• by Arthur Grumbine (1086397) on Friday September 04, 2009 @03:47PM (#29316047) Journal

        You're really over exposed as well, i fail to see how this is any better than an electric bike in any way!

        That's because the greatest difference between this and a segway or bicycle was sneakily hidden in the article (and in the pics of the article):

        Crucially, you can fold it into a bag and carry the whole 22lb package anywhere

        It actually looks pretty damn useful (large backpack size when in bag) for being able to carry it into buildings, offices, subways, taxis, other-areas-you-can't-easily-take-an-electric-bike.
        I could totally deal with the range and potential stability dangers, unfortunately that price is a deal breaker.

  • Safety? (Score:3, Insightful)

    by neurogeneticist (1631367) on Friday September 04, 2009 @03:05PM (#29315317)
    What happens if you brake going down a steep hill?
  • Remember the buzz around the Segway before it came out? (I know some Slashdotters these days are a bit too young, see e.g. Kemper's Code Name Ginger [amazon.com] .) Basically Kamen's invention was first announced through the code names IT and Ginger, with the promise that this unknown invention would completely change life as we know it. When the Segway was finally unveiled, the disappointment pretty much killed off any widescale distribution of the device (along with crazy city ordinances). I wish this bike inventor l
    • by oldspewey (1303305) on Friday September 04, 2009 @03:18PM (#29315597)

      This thing does one thing the Segway can't: it folds into a shoulder bag and weighs 22lbs. That means I can bring it upstairs into the office once I get to work, or hell even bring it onboard a commercial airliner as unchecked baggage.

      In my opinion, if the longevity could be extended to somewhere north of 2500 charges it'd be a pretty compelling gadget even at $5,000.

    • When the Segway was finally unveiled, the disappointment pretty much killed off any widescale distribution of the device (along with crazy city ordinances).

      I don't know about crazy city ordinances, but I was astounded by the speed with which the electric personal assistive mobility device [state.va.us] gained recognition and all the rights of a bicycle under Virginia Law. I believe the law changes were in the books even before the first Segway hit pavement in Virginia. And I'm just willing to bet that you'll find similar treatment in state laws on both U.S. coasts.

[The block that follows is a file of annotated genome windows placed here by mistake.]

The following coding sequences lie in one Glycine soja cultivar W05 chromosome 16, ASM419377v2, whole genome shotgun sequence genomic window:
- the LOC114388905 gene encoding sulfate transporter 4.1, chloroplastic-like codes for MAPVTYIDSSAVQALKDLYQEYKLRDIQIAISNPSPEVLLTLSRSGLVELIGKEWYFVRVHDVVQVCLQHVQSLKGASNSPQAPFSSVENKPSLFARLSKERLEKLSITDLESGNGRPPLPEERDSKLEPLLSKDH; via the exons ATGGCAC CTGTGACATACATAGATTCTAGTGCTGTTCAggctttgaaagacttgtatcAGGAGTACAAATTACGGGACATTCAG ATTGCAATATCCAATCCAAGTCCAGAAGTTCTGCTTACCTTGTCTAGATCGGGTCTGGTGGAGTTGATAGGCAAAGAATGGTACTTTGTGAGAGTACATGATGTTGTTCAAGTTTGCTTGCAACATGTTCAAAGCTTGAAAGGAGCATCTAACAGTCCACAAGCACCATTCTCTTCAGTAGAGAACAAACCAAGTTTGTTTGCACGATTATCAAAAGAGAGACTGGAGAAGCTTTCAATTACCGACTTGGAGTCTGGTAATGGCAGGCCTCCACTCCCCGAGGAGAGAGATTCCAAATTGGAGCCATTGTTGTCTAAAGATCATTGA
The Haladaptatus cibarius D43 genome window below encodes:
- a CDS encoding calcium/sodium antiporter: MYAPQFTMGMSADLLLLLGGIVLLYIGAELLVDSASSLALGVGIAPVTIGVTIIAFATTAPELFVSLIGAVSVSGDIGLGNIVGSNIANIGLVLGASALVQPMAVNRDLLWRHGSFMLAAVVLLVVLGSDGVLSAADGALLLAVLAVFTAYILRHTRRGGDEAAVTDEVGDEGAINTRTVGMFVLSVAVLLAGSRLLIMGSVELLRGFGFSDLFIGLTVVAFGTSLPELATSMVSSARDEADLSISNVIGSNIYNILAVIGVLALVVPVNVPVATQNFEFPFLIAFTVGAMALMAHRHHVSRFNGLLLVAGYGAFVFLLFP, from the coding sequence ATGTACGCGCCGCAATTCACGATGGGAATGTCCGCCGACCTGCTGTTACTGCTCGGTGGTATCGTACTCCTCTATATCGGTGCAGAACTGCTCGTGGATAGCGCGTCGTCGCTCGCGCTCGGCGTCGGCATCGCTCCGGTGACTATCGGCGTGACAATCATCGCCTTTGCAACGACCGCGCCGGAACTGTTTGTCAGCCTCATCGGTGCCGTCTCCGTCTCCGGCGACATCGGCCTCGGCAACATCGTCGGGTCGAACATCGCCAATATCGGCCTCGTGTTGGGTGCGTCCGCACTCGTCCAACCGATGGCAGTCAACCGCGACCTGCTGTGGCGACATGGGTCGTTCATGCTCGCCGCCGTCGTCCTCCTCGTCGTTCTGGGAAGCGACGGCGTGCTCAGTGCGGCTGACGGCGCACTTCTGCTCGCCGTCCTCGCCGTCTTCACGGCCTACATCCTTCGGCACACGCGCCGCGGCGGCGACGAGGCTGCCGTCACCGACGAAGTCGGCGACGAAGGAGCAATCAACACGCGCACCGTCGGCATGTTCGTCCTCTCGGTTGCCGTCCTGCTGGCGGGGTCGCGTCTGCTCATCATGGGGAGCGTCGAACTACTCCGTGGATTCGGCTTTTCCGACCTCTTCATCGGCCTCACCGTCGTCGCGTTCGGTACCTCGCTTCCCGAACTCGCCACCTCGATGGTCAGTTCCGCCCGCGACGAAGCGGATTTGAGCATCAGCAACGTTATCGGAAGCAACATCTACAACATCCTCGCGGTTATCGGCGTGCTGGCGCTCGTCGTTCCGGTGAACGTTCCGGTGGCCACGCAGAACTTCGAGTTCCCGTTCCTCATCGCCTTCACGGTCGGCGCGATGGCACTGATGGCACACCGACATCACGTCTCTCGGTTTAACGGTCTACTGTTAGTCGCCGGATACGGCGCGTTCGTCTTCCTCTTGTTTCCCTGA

• It's a bicycle, but not as we have come to know it

    Better put as:

    It's bike, Jim, but not as we know it.

  • Why? (Score:3, Insightful)

    by ShadowRangerRIT (1301549) on Friday September 04, 2009 @03:08PM (#29315375)
    It's more expensive than the Segway (which runs $3-5K last I checked), has 1/4 the range, and while it weighs less, this only partially offsets the more limited movement (it can't rise over a curb without aid, a Segway can). Unless your balance is atrocious, you can use a Segway (my 80 year old grandfather bought one as his knees declined). Why would I buy this?
    • Slight correction: Not all Segways get four times the range, but all of them seem to get at least 50% more than this product, usually twice the range.
    • Re: (Score:3, Interesting)

      by Red Flayer (890720)

      Why would I buy this?

      There are several factors that I'd want to compare products on if I were in the market for a personal motorized transport device.

      1. Size
      2. Weight
      3. Ergonomics -- sitting or standing? Comfort?
      4. Range
      5. Durability
      6. Cargo capacity

      For me, #6 would be a dealbreaker, the others are ones I could compromise on. What is the cargo capacity on a segway? How many saddlebags and how much weight can it handle? If I couldn't do my family's grocery shopping with it, I wouldn't consider it.

      But

      • If I couldn't do my family's grocery shopping with it, I wouldn't consider it.

        Are you doing you family's shopping every day? On every trip?
        No. In a typical 2 car family, one car is used almost exclusively to get dad to and from work. 30 minutes each way, and it sits, parked, the other 23 hours.

        No, it (or a bike/Segway/bus/whatever) is not a total replacement for all of your vehicles. But maybe a replacement for one of your vehicles.

        The range on this seems to be a bit lacking, though. And the price is a
        • When I lived in a city, my wife and I had *zero* cars. This is common for dense urban areas; two cars per household is rare. When we needed a car (road trips, etc) we rented one.

          I used my saddlebags and trailer for my bike when grocery shopping then, and I still do even though I'm out in the boonies now (and we have two cars).